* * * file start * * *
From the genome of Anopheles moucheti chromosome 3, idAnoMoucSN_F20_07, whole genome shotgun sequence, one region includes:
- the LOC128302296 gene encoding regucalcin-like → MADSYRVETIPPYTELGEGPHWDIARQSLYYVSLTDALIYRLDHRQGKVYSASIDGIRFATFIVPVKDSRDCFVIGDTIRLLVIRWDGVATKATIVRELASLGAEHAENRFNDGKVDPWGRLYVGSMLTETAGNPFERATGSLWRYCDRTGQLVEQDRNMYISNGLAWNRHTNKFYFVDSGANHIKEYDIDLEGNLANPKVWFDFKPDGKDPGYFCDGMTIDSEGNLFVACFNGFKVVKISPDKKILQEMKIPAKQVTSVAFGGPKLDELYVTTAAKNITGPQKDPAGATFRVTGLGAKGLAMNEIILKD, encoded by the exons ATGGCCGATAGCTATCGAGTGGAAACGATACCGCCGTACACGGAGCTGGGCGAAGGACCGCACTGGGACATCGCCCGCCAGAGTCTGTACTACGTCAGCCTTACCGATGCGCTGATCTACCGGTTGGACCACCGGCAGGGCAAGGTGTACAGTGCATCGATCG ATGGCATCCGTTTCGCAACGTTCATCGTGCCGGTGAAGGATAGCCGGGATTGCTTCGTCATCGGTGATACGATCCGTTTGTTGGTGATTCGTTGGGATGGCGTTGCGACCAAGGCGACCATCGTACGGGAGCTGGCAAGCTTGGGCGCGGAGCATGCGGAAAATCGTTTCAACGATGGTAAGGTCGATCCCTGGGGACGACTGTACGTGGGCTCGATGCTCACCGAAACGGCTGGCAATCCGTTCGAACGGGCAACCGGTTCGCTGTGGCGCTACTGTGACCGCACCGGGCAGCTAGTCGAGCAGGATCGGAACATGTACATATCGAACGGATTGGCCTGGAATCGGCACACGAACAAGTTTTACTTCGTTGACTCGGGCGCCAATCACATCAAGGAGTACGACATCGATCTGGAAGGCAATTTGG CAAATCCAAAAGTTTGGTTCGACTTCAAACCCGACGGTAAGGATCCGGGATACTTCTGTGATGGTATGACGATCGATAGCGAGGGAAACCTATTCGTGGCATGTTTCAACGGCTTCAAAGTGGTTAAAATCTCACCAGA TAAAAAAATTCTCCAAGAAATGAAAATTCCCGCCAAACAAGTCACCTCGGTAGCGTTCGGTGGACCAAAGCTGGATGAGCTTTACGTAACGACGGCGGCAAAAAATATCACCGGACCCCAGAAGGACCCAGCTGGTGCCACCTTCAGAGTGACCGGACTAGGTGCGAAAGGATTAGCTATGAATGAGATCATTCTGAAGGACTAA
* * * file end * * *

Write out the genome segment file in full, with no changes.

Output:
From the genome of Anopheles moucheti chromosome 3, idAnoMoucSN_F20_07, whole genome shotgun sequence, one region includes:
- the LOC128302296 gene encoding regucalcin-like → MADSYRVETIPPYTELGEGPHWDIARQSLYYVSLTDALIYRLDHRQGKVYSASIDGIRFATFIVPVKDSRDCFVIGDTIRLLVIRWDGVATKATIVRELASLGAEHAENRFNDGKVDPWGRLYVGSMLTETAGNPFERATGSLWRYCDRTGQLVEQDRNMYISNGLAWNRHTNKFYFVDSGANHIKEYDIDLEGNLANPKVWFDFKPDGKDPGYFCDGMTIDSEGNLFVACFNGFKVVKISPDKKILQEMKIPAKQVTSVAFGGPKLDELYVTTAAKNITGPQKDPAGATFRVTGLGAKGLAMNEIILKD, encoded by the exons ATGGCCGATAGCTATCGAGTGGAAACGATACCGCCGTACACGGAGCTGGGCGAAGGACCGCACTGGGACATCGCCCGCCAGAGTCTGTACTACGTCAGCCTTACCGATGCGCTGATCTACCGGTTGGACCACCGGCAGGGCAAGGTGTACAGTGCATCGATCG ATGGCATCCGTTTCGCAACGTTCATCGTGCCGGTGAAGGATAGCCGGGATTGCTTCGTCATCGGTGATACGATCCGTTTGTTGGTGATTCGTTGGGATGGCGTTGCGACCAAGGCGACCATCGTACGGGAGCTGGCAAGCTTGGGCGCGGAGCATGCGGAAAATCGTTTCAACGATGGTAAGGTCGATCCCTGGGGACGACTGTACGTGGGCTCGATGCTCACCGAAACGGCTGGCAATCCGTTCGAACGGGCAACCGGTTCGCTGTGGCGCTACTGTGACCGCACCGGGCAGCTAGTCGAGCAGGATCGGAACATGTACATATCGAACGGATTGGCCTGGAATCGGCACACGAACAAGTTTTACTTCGTTGACTCGGGCGCCAATCACATCAAGGAGTACGACATCGATCTGGAAGGCAATTTGG CAAATCCAAAAGTTTGGTTCGACTTCAAACCCGACGGTAAGGATCCGGGATACTTCTGTGATGGTATGACGATCGATAGCGAGGGAAACCTATTCGTGGCATGTTTCAACGGCTTCAAAGTGGTTAAAATCTCACCAGA TAAAAAAATTCTCCAAGAAATGAAAATTCCCGCCAAACAAGTCACCTCGGTAGCGTTCGGTGGACCAAAGCTGGATGAGCTTTACGTAACGACGGCGGCAAAAAATATCACCGGACCCCAGAAGGACCCAGCTGGTGCCACCTTCAGAGTGACCGGACTAGGTGCGAAAGGATTAGCTATGAATGAGATCATTCTGAAGGACTAA